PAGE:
Mixing oak and pine trees does not improve the functional response to severe drought in central French forests

Mixing sessile oak and Scots pine in central France to reduce intraspecific competition for water resources did not improve the ability of these two species to withstand severe drought during the summer.

Context. In order to reduce the impact of increasingly extreme droughts on forests, managers must adapt their practices to future climate conditions. Maintaining a greater diversity of tree species in temperate forest ecosystems is one of the recommended options.
Aims. We addressed how interactions between sessile oak and Scots pine in mixed forests in central France affect their functional response to drought.
Methods. We characterized the carbon isotope composition (δ13C) in the tree growth rings formed during wet (2001, 2007) or dry (2003, 2004) summers for each of the two species growing both in pure and in mixed stands in order to compare the effect of stand composition on variations in carbon isotope discrimination (Δ13C) among contrasted years.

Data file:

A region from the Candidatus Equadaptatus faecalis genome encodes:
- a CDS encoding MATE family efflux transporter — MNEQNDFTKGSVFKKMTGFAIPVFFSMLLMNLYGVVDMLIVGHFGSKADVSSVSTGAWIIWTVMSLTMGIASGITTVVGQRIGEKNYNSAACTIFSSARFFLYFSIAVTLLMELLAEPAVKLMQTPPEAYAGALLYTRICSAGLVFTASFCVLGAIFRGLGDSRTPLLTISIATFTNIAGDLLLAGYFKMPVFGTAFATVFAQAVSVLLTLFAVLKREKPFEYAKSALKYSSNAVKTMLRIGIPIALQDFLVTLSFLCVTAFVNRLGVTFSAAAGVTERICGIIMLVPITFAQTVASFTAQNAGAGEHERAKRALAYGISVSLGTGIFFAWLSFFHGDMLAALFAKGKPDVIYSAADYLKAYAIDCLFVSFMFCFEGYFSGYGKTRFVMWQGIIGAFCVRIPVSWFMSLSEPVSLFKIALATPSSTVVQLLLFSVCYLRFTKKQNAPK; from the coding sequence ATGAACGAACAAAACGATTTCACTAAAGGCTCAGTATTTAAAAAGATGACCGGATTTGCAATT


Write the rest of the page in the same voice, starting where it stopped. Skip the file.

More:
Results. The severe drought in 2003 induced a strong decrease in Δ13C for all trees and in all stands as compared to 2001. This decrease was greater in pine than in oak. There was no significant difference between pure and mixed stands in the response of either species to drought.
Conclusion. Mixing sessile oak and Scots pine in stands in central France does not improve the ability of either species to withstand severe drought during the summer.

Climate change, Carbon isotope composition, Carbon isotope discrimination, Community ecology, Functional ecology

Bonal, D., Pau, M., Toigo, M. et al. Annals of Forest Science (2017) 74: 72.

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